startextdump doesn't output spherical coordinates

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LukeCEL
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startextdump doesn't output spherical coordinates

Post #1by LukeCEL » 23.02.2020, 20:30

Hi everyone,

I'm trying to get startextdump to output spherical coordinates (RA, Dec, Distance). However, when I type this into the command line:

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startextdump -s stars.dat
I get just the normal output options (x, y, z). I have also tried doing

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startextdump --spherical stars.dat
and changing

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static bool useSphericalCoords = false;
in line 27 to true. However, nothing seems to work, and it still outputs x, y, and z. What am I doing wrong?

Thanks,
Luke

Janus
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Post #2by Janus » 23.02.2020, 22:35

That file does not contain the information you are looking for.
It is the result of formulaic conversion of polar coords {Ra, Dec, Dist} into rectangular {x,y,z} then output into a binary format.

If you are looking for the polar coords, here.
Grab the file below, hip2.dat.gz, then extract hip2.dat from it.
Load it into a speadsheet or import it into a database if you like.
Parse using the following guide. {Taken from stardb.pl in the source tree.}
The first column is the HIP#, the rest as follows.

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   my %star = (
      'RArad'    => substr($curLine,  15, 13),
      'DErad'    => substr($curLine,  29, 13),
      'Plx'      => substr($curLine,  43,  7),
      'e_RArad'  => substr($curLine,  69,  6),
      'e_DErad'  => substr($curLine,  76,  6),
      'e_Plx'    => substr($curLine,  83,  6),
      'Hpmag'    => substr($curLine, 129,  7),
      'B-V'      => substr($curLine, 152,  6)
      );
Note: 15+13 = 28, 29+13 = 42, just to clarify how substr works in perl.


And you will have a list of polar coords.
Warning, parallax is computed by LY = 3.26156 * (1/Plx) if you want direct distance.

Merge with the dump you already have using HIP# as the common key, and you have it all in one place.
I hope that gives you what you need.

Sorry about short reply, but still getting the spherical projection coded to compile with VS2015.
Needed a break from a frustrating job, and now it is getting frustrating as well.


Janus.
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LukeCEL
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Post #3by LukeCEL » 24.02.2020, 03:19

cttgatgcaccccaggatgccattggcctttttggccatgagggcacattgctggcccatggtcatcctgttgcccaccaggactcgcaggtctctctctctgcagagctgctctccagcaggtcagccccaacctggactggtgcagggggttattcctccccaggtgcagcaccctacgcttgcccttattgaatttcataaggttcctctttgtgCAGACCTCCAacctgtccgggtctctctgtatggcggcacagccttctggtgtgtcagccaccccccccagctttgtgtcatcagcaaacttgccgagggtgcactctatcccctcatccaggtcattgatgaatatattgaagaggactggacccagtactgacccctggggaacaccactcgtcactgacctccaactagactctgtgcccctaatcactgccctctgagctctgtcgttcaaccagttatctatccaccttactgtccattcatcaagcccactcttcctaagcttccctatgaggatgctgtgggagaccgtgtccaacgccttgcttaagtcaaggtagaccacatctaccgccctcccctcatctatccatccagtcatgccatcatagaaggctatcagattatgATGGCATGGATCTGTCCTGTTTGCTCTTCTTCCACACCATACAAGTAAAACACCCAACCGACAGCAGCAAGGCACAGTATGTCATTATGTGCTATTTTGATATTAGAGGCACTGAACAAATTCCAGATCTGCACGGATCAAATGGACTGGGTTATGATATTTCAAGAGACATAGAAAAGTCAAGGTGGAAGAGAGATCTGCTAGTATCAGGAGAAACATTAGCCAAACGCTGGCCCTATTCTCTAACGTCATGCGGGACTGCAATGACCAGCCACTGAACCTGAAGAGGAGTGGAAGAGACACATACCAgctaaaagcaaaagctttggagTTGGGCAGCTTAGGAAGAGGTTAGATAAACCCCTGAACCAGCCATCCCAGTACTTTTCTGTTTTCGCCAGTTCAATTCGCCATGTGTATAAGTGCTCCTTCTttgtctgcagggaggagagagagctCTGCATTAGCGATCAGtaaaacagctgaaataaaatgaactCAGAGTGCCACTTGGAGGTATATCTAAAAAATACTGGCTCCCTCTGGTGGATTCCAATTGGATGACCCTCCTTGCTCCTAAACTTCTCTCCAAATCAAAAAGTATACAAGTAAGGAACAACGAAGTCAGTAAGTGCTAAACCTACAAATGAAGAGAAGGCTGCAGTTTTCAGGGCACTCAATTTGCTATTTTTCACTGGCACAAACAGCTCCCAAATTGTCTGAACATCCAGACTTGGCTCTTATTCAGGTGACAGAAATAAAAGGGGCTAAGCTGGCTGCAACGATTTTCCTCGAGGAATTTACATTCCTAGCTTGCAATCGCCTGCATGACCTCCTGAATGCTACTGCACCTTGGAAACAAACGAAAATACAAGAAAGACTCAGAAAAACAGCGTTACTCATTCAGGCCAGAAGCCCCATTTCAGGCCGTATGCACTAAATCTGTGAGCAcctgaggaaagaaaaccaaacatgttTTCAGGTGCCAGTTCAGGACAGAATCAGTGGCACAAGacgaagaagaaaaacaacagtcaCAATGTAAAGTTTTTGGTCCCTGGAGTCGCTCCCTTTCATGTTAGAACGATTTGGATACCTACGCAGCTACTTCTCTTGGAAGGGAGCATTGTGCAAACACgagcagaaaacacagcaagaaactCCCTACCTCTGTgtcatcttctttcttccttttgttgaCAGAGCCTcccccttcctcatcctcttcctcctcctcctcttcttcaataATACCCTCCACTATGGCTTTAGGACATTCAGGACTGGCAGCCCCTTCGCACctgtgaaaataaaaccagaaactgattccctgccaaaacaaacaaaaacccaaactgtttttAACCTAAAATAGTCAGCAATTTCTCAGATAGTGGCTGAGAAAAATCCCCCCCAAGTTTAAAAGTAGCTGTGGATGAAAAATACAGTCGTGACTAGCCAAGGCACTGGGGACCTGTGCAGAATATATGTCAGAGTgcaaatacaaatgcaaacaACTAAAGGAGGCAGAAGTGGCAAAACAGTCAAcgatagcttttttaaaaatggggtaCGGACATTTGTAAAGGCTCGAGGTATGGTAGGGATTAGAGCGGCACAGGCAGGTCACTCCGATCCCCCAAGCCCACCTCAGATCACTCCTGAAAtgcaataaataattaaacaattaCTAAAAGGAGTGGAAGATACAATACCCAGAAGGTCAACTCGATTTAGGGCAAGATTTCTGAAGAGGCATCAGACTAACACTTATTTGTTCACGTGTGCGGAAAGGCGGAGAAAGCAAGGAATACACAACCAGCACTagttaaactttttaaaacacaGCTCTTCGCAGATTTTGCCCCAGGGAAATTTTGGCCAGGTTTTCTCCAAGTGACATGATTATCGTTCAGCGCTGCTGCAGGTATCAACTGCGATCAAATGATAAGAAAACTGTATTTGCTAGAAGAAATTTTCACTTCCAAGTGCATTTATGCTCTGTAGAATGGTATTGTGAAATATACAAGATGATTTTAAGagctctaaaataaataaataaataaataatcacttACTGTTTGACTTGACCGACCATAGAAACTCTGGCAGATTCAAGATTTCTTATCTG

Hi Janus, this is not exactly what I'm looking for.

The reason I need stars.txt to be in exactly this format is because I was trying to generate a new catalog of stellar radii (jsdc.stc) using Andrew Tribick's new stars.dat. His file uses distances that AFAIK, are the most accurate and up-to-date.

Thanks anyway,
Luke

Added after 1 minute 21 seconds:
I did end up making an updated jsdc.stc by slightly tweaking the jsdc.pl I used. Here's the updated version, anyway:
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jsdc.stc.zip
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ajtribick
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Post #4by ajtribick » 25.02.2020, 22:09

Looking at the code, the useSpherical parameter is only passed to DumpOldStarDatabase, which as the name implies only handles the older format. At that time stars.dat contained the HD cross-index and stored coordinates as (right ascension, declination, parallax). I believe the reason for the change to storing Cartesian coordinates was because differences in the trigonometric functions made it impossible for cel URLs to work across different machines even when the same star database was used.

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LukeCEL
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Post #5by LukeCEL » 25.02.2020, 22:45

Very interesting, thank you for that.

I saw this bit of code:

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            else if (!strcmp(argv[i], "-s") || !strcmp(argv[i], "--spherical"))
            {
                useSphericalCoords = true;
            }
which made me assume that I needed to set useSphericalCoords to true. But if useSphericalCoords is only passed to DumpOldStarDatabase, does that mean that the "--spherical" argument does not work for the new stars.txt format?

ajtribick
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Post #6by ajtribick » 25.02.2020, 23:05

Yes, the function DumpStarDatabase (used for the current star database format) is blissfully unaware of the existence of useSpherical.

Once you extract x, y and z from the file, the distance is easy to calculate from the usual Euclidean formula (x²+y²+z²). Extracting the right ascension and declination is somewhat complicated by the fact that the stored coordinates are in a left-handed (I think?) ecliptic frame rather than equatorial.

So you invert the transformation given in the Celestia wikibook (the matrix is a rotation matrix, so just negate the angle ε), then use atan2 and other inverse trigonometric functions to extract the angles.

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LukeCEL
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Post #7by LukeCEL » 25.02.2020, 23:43

Thanks for the information! I've submitted a bug report on GitHub.


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